This interdisciplinary study extends and strengthens the U.S. clinical care approach to health literacy by (1) proposing a theoretical framework that focuses on functional health literacy (FHL); (2) field testing an instrument for measuring FHL; and (3) investigating the impacts of home visitation on parental FHL. The theoretical framework incorporates Nutbeam's concept of health literacy as progressive levels of functional, interactive and reflective skills to measure FHL as corresponding progressive levels of health functioning. The intervention aimed to develop FHL as a personal asset through community-based health promotion efforts. The overarching goal, to enable parents to use health information and services in ways that maintain and promote health and so to exert greater control over family health and health actions, differs fundamentally from the clinical goal of overcoming deficient reading skill in patients in order to improve their health and ensure efficiency in the system.
In this action research project of the Home Visitors Research Network, six home visitation programs and one telephonic service implemented the Beginnings Guides Life Skills Development Curriculum to promote FHL and reflective functioning in disadvantaged parents during the prenatal to preschool period. Visitors collected data on the health functioning of 2532 parent/child pairs during up to 36 months of service, using the Life Skills Progression Instrument (LSP) and the Functional Health Literacy Measure (FHLM say film) derived from the LSP for this project. Parents demonstrated statistically significant improvement in FHL in periods as short as six months regardless of reading level. Results show that (1) home visitation promotes parental FHL; (2) it is possible to meaningfully measure FHL using the FHLM; (3) the public health model of health literacy promotion is practical for implementation, improves understanding of health literacy, and opens new directions for intervention. Reflection emerged as a literacy skill potentially as fundamental as reading ability to attaining and promoting functional health literacy. A national public health response to health literacy may be feasible through existing national networks of home visitation programs with short and long term benefits accruing to entire families over their lifetimes, to the healthcare system, and to the schools.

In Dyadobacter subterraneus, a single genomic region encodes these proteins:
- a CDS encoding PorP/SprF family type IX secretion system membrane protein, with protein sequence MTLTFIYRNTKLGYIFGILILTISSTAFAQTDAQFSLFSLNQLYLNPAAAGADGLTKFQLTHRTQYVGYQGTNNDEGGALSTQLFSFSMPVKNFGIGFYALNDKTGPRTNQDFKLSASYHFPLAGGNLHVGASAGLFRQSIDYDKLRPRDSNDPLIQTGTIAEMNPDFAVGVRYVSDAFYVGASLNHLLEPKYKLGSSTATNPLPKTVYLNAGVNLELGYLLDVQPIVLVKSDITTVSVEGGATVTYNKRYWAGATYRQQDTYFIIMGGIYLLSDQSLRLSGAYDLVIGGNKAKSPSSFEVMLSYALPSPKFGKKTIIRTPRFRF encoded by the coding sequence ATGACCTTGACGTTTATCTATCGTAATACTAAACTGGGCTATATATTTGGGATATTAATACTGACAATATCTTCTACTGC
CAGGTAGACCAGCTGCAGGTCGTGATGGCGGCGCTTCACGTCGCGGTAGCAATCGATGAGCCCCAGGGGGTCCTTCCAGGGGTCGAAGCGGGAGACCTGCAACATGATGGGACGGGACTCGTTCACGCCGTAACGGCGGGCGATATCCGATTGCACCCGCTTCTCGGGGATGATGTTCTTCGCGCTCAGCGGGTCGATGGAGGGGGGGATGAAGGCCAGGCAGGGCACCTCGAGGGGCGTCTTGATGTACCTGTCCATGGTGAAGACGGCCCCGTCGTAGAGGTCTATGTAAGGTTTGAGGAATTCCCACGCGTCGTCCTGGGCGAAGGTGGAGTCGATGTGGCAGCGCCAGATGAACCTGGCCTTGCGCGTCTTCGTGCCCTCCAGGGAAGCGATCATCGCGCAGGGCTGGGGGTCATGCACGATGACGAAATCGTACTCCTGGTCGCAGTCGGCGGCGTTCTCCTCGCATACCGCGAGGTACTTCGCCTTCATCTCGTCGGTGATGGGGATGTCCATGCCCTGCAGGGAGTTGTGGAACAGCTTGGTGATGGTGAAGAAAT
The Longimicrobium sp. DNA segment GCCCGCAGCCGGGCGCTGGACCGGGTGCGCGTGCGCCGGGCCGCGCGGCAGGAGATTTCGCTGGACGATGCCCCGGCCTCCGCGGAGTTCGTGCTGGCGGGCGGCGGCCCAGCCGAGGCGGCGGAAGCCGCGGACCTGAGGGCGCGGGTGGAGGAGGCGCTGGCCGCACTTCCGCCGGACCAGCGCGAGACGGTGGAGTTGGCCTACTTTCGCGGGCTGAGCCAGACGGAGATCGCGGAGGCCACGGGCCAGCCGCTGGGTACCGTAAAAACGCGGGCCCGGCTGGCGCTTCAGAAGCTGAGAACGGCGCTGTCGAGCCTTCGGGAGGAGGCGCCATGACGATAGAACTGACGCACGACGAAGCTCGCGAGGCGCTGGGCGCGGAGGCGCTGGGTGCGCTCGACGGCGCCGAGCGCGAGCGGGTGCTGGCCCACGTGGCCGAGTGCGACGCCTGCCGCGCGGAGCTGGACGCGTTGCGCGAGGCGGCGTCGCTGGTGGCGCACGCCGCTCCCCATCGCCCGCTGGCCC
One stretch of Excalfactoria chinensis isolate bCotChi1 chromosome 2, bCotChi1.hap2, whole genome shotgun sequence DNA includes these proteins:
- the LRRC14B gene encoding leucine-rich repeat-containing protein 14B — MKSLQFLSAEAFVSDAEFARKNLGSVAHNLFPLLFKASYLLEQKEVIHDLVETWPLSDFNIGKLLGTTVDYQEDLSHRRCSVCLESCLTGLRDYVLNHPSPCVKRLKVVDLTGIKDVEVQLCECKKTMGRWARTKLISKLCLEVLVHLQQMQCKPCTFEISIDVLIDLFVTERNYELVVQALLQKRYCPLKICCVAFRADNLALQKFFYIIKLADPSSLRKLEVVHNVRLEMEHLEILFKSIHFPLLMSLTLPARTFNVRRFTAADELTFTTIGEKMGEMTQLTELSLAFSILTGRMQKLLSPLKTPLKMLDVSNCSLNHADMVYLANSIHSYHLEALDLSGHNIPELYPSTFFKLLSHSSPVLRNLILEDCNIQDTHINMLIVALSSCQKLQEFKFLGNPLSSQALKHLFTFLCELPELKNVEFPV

|School:||Union Institute and University|
|School Location:||United States -- Ohio|
|Source:||DAI-B 70/09, Dissertation Abstracts International|
|Subjects:||Public health, Health education, Health care management|
|Keywords:||Action research, Health literacy, Health literacy measurement, Health promotion research, Home visitation, Intervention, Program evaluation|
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